I was asked to attend a conference this Fall to give a presentation entitled, “Excuse me, your ideology is showing: Slavoj Zizek & the megalomania of Christian sub-culture.” I had to turn it down for a number of reasons, which is okay, because between me and you, the title was the best part of the presentation. Besides, what can follow a badass title like that?
But since I won’t be presenting it there, I figure I would present a simpler version here.
My point was simply this: The Christian message in America has largely tied itself to the very modern notion of progress and megalomania. And if we aren’t careful, as the culture becomes cynical toward and rejects that narrative, they will reject the gospel as well.
The most concrete example of how we have tied ourselves to modern notions of progress & megalomania is the phenomenon of The Purpose Drive Life and its hundreds of copy-cats. Perhaps that was okay. After all, maybe we were just being good missionaries, tying the message of the Gospel to a cultural relevant medium: achievement/purpose/doing great things. After all, who wouldn’t want to buy a story that told them they were destined for “great things,” typically being vague about what that means exactly. And, let’s be honest, this message has absolutely driven the Christian economy for about a decade now (yes, economy, you know, like Christian bookstores, speaking circuits, celebrity pastors preaching messages of megalomania for the hurting masses – there is a lot of money in the Christian economy).
But what is dangerous is when we actually believe that the narrative of megalomania “really is” the narrative of the gospel. That is, when we do not recognize that the language we use to talk about what the Gospel is, is simply cultural ideology or, to put it more simply, our interpretation/translation of the Gospel, we run the risk of being very bad missionaries. This is especially true when we have married the gospel to the current cultural narrative and that narrative begins to fall out of favor with the culture.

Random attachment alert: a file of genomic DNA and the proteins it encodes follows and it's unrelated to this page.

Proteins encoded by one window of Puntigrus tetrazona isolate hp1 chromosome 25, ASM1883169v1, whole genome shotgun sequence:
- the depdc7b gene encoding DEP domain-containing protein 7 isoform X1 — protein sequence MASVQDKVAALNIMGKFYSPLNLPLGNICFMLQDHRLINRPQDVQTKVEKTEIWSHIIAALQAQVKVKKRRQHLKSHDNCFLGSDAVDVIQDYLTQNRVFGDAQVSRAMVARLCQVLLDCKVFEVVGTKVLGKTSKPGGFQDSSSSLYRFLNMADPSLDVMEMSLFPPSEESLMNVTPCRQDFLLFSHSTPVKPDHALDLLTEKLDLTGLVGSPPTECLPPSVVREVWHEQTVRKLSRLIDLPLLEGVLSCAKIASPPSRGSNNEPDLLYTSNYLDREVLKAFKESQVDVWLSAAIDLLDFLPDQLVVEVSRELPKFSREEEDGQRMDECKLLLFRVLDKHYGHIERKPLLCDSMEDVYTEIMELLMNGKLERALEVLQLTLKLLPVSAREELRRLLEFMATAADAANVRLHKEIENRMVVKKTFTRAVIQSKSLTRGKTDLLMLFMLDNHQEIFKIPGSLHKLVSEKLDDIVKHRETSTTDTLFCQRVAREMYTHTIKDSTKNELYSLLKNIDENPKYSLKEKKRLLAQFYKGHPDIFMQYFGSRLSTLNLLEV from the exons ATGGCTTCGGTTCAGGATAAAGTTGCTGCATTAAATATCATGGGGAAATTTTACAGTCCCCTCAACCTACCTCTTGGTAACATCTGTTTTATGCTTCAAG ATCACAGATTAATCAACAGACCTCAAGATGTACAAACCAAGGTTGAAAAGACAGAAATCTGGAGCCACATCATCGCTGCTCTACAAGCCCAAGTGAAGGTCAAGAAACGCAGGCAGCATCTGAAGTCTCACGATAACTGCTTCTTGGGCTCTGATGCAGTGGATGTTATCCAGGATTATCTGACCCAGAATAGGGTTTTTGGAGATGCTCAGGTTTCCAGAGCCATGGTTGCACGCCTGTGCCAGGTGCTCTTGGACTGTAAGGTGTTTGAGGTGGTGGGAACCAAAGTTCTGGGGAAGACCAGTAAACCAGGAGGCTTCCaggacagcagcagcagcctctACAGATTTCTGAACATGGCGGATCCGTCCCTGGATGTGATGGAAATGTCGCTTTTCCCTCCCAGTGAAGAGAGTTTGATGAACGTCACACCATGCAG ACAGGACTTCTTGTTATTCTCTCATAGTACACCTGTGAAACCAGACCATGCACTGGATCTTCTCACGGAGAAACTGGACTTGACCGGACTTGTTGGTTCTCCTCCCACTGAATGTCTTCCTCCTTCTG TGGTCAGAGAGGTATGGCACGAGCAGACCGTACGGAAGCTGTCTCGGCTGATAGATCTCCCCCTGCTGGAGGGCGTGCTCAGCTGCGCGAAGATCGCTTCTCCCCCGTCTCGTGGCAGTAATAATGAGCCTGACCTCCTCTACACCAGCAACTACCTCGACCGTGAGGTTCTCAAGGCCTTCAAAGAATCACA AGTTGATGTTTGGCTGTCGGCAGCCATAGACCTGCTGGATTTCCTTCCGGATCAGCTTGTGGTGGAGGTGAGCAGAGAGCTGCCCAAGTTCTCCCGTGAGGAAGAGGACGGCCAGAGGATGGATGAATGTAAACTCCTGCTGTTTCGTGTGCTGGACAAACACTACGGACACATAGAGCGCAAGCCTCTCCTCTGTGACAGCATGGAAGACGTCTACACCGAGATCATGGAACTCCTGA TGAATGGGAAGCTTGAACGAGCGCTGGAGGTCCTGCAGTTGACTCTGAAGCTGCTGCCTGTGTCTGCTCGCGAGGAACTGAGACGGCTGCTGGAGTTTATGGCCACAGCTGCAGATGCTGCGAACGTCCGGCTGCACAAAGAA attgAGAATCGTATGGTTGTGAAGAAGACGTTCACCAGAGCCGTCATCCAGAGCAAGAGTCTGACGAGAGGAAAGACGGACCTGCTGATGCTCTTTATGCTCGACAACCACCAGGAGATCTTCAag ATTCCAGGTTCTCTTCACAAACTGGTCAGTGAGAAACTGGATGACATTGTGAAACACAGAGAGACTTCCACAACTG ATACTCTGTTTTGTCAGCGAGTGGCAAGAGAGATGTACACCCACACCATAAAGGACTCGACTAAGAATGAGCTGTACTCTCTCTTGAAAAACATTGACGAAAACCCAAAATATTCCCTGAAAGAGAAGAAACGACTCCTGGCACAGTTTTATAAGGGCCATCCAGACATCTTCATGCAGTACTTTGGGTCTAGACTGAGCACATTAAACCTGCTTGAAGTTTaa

What happens, for instance, when we move from a culture of modernity, where we all agree that progress is a good and where we still believe that we are all destined for greatness to a culture of postmodernity, where we all agree that progress is illusory at best, a narrative of oppression from the powerful at worst, and where many are well on their way toward rejecting the systems, institutions, and technologies that have deceived them about their potential for “greatness.”
If we have marriedthe gospel to the modern narrative of progress and “doing great things” then as people reject that narrative and feel deceived by that narrative, they will reject the gospel and feel deceived by that gospel. After all, wasn’t the “good news” of Jesus the same as the “good news” of the American institutions, politicians, and systems?
What Can We Do About It? I have a lot more thinking to do about how this is already being done (which it is, more and more every day) and new ways we can approach it. But here are a few . . .
Admit that Your Gospel is Limited: One of the best things I ever did was become friends with Christians from other countries, both Europe, Africa & South America. Most of them couldn’t care less about doing great things for God. They want to be faithful, not great. Once we begin to see the shape of global Christianity then we can see how the shape of our Christianity is not the only shape. That doesn’t mean our translation of the Gospel is wrong or right. It most likely means that some of it is right and some of it is wrong. But until we are exposed to the Global Christ we aren’t able to imagine something other.
Humbly Listen to Younger Christians: This is the thorn in the flesh of every generational shift. The youngsters are idealistic and rebellious. When they are older they will be just like us. The old-timers are jaded and stuck. They were just like us at one time. But if we are going to be good missionaries in an ever-evolving culture, at some point we must trust the translation of the Gospel of a new generation. But to do that we must admit that our gospels are limited (see above) and that perhaps Christianity can look much different than what we have practiced and still be centered on Christ.
Stay Centered on Christ: There is no way around it. We will always be influenced by our culture. But if we would learn to keep Christ at the center then we would be less likely to create false narratives that are rejected by our culture.
Let our Bibles Read Us: Of course, we often read our Bible through cultural lenses. That’ how we started marrying culture to the Bible in the first place. But there are some important minority voices in our Bible that critique our current megalomania. In fact, I preached through Ecclesiastes once in a series call The Purposeless Life. The prophets, Ecclesiastes, the Exodus narrative, and Job all have very important critiques of our current narrative. Let them do their job.
What are other ways?